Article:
Bethel Heights Vineyards. We were up in Portland Oregon for a wedding in the spring of 2001 (before the kids) and went out to dinner at a restaurant called Bluehour in the Pearl District--kind of snooty but good food. The story gets longer--I asked the wine guy for an Oregon Pinot recommendation and he brought out a bottle of St. Innocent Brickhouse Vineyard from 1998 I believe. It was a delicious wine and since we were free the next day, the wife indulged me and we went in search of St. Innocent Winery, which turned out to be located in a drab industrial space in Salem. We were the only visitors to the tasting "room" which was merely an office with an empty folding table; no one to be seen. After a minute, a young girl who appeared to be 16 greeted us then went to the refrigerator and brought out a half dozen bottles for us to try. Everything was quite good, from the Pinot Gris to the Chard to the Pinot Noirs that she offerred. We started to talk about buying wines and to show interest in knowing more, as compared to the usual glug and gallop crew, so our server went and got the winemaker and owner, Mark Vlossak. We learned that Mark was a negotiant in the Burgundy style of producer and owned no grapes, trucking everything into this dump, uh I mean site for processing etc. Mark brought out some of the better Pinots, thank you! and showed us around. No one else showed up during our entire visit and the teenager disappeared too. We were touring the fermentation space, which was full of spotless stainless steel vats, all empty as he had just put his 2000s into barrels, when the door of one of the vats opens up and out popped a little blond girl.

"So, that's the secret." I said, being so inclined. "Shhh!" Mark smiled, "let's keep it between us, OK?" We got a laugh out of his daughter's hide and seek antics and ended up buying a shitload of his wines for some real good prices, with an extra discount from Mark the winemaker, now friend for life. Plus we picked up some St. Innocent baseball caps for free! Net of it all, I asked Mark what one winery would he visit if he only had time to visit one more winery, which was all the time we had given our extended tour of St. Innocent. "Bethel Heights!" he said and off we went, with a great story, some fine wine (being shipped to our house in California) and a second quest to find good affordable Oregon Pinot Noir.

Now Bethel Heights is a real winery, with acres of grapes, a beautiful tasting room on a hill overlooking its vineyards, a picnic area (ubiquitous but lovely) and all the other consumables and comforts that you expect to find when you go to taste wine. It's about 20 minutes from Salem heading generally north and we found it rather easily with Mark's precise directions, though I suspect we would have struggled had he trekked out on our own. We tasted through a bunch of whites and reds, basically closing the tasting room down. We bought some Chards and Pinots and picked up this beauty, the Bethel Heights Vineyards 1999 Pinot Noir, Nysa Vineyard, Willamette Valley. I bought this wine from the winery direct for $30 and it checks in at a balanced 13.2% alcohol. Now I'm not sure how Oegon Pinots are supposed to age but 8 years may be pushing past the peak of some of the better selections from there. The Nysa seemed a bit mature when I opened it, though it livened up in the glass after a few minutes and was at its best after about an hour or so. Here are my notes: Nose of prunes and minerals, smoky mid-palate with blackberry and pomegranant notes. Earthy, and refined, its tannins are long gone. Cherries on the finish. This vintage needs to be consumed very soon.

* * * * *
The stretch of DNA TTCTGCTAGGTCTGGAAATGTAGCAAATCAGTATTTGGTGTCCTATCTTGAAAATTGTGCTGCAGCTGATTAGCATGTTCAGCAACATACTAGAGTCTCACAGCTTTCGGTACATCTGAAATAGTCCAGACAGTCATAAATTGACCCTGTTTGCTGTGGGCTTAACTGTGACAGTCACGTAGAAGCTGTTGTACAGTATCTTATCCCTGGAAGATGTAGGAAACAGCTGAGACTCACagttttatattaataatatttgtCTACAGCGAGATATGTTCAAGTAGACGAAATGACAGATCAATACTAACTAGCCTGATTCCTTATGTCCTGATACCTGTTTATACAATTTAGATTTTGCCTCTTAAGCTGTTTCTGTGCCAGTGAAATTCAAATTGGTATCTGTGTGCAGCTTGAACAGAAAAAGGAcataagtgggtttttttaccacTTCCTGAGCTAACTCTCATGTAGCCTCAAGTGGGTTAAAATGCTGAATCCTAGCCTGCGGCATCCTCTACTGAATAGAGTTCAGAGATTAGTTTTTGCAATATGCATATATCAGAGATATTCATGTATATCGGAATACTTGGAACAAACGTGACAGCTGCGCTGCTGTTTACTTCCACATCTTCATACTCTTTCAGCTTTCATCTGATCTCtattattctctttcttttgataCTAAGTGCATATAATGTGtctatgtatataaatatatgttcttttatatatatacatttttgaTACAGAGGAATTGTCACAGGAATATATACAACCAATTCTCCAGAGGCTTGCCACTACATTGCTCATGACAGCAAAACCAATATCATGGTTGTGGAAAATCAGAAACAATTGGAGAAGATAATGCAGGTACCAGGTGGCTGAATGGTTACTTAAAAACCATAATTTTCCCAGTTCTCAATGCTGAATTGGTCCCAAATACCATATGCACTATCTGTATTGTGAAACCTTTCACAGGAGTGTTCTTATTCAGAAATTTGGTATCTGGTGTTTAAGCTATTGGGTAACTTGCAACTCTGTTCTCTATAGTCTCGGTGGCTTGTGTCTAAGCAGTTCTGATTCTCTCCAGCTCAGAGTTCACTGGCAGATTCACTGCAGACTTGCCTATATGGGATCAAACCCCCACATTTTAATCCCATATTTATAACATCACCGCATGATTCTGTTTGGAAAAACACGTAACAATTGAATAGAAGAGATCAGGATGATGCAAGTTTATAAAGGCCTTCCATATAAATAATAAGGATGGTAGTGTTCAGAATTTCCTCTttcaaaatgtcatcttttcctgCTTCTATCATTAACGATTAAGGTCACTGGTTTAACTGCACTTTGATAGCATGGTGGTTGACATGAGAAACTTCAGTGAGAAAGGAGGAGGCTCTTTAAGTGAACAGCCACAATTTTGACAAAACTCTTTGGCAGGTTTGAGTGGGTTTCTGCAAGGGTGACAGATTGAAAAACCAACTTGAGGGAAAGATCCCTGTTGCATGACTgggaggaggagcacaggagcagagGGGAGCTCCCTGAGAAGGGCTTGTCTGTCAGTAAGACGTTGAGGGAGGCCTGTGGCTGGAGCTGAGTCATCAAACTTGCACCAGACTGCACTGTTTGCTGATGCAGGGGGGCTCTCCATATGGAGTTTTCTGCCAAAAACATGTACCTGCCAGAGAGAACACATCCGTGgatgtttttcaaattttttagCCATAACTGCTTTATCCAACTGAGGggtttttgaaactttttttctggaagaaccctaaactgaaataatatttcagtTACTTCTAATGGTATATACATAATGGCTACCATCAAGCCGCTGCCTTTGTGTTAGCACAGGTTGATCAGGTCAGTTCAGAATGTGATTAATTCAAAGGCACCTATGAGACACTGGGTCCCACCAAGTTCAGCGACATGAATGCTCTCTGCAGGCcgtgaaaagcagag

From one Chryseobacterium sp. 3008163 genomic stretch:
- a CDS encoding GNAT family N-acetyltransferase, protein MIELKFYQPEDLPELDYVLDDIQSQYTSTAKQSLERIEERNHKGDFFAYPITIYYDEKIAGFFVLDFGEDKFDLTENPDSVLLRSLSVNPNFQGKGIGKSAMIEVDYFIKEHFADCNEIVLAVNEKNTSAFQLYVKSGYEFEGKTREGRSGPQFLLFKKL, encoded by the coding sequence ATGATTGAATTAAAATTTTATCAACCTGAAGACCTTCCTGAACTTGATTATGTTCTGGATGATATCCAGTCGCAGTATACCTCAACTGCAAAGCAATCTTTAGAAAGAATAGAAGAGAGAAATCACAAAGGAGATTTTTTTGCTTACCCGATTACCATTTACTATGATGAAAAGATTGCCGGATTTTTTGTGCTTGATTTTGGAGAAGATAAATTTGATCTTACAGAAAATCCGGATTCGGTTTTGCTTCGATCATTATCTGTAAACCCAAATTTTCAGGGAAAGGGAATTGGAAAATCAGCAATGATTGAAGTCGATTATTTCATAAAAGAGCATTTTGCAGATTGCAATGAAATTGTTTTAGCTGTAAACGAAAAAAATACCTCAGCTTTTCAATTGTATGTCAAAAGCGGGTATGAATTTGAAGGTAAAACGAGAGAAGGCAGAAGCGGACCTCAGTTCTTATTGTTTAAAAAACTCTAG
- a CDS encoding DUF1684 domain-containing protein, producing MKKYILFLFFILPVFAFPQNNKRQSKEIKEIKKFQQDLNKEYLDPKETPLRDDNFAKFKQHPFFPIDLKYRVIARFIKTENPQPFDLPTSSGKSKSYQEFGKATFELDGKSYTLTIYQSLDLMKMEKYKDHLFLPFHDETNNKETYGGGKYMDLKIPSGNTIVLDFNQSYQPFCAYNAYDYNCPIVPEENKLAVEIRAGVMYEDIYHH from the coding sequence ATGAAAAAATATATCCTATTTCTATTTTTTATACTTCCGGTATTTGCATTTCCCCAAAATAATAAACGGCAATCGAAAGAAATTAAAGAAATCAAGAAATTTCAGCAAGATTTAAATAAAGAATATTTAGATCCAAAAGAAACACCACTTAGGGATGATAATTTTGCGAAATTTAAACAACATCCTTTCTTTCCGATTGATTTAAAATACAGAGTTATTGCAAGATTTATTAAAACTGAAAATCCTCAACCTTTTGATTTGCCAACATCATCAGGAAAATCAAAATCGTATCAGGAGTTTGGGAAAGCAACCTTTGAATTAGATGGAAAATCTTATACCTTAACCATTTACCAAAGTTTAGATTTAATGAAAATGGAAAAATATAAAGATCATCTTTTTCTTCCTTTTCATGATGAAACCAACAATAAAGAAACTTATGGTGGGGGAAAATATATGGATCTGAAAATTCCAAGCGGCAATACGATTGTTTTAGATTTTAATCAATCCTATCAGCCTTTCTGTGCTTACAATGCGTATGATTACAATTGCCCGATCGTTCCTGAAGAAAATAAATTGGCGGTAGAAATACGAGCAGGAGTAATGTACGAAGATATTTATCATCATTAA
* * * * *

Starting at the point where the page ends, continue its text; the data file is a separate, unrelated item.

Rating: Very good, quaffable.

Cheers, Barrld

Wednesday, March 14, 2007

Glug, Glug, Glug

Here's a few more quick reviews of the wines I pounded through in the last 6 weeks or so, three very different whites from the same grape, for your consideration.

Melville 2004 Chardonnay Clone 76 Inox, Santa Rita Hills. I've reviewed Melville wines previously and noted that Greg Brewer is the mastermind at work here. Melville grows its own grapes too, something that is becoming relatively rare, with so many virtual wineries out there buying grapes from the 15 wines in the K block, elevation 1,111 SW, you know what I mean. The idea of farmer cum winemaker is more appealing to me, at least in theory. At any rate the Inox is made entirely in stainless steel and never sees a speck of oak, doesn't even look at a barrel. I guess the idea to get more of a classic Chablis grand cru thing going here but, while I enjoy an Inox now and then, it has never evoked images of a good Fevre to me. The wine checks in at 14.9% alcohol, suggesting a long hang time (do I hear over extracted??). I picked this bottle up direct from the winery and paid something in the mid-$20s. Here are my notes: Green/straw in the glass, with effervescence. Yes I mean some bubbles, weird, but not the first time for a bottle of Inox. Apricots and peaches on the nose, juicy, some minerality with tropical notes and pineapple ice at the finish. Melon aftertaste. Not enough acidity for me, making the wine a bit cloying.

Rating: Good.

Landmark 2003 Lorenzo Chardonnay, Russian River Valley. I'm a member of the Landmark Vineyards club and have accumulated a number of Pinots and Chards from the winery over the years. While the wines are quite consistent, and the Overlook version of their Chardonnay is a consistently great value, my tastes have moved on and it's time to quit getting this juice. I bought this bottle with the club discount for the low $40s, too expensive in hindsight. The wine checks in at 14% alcohol and, as with the Inox, was grown, produced and bottled by the folks at Landmark. The notes: Strawgold in the glass, lemon zest on the nose, vanilla and apricots with integrated oak throughout. Rich and syrupy with good acidity but not really structured or complex for me. A pleasantly tart finish with floral notes. Some life here but given the quality of wines out there, this should be a $25 wine.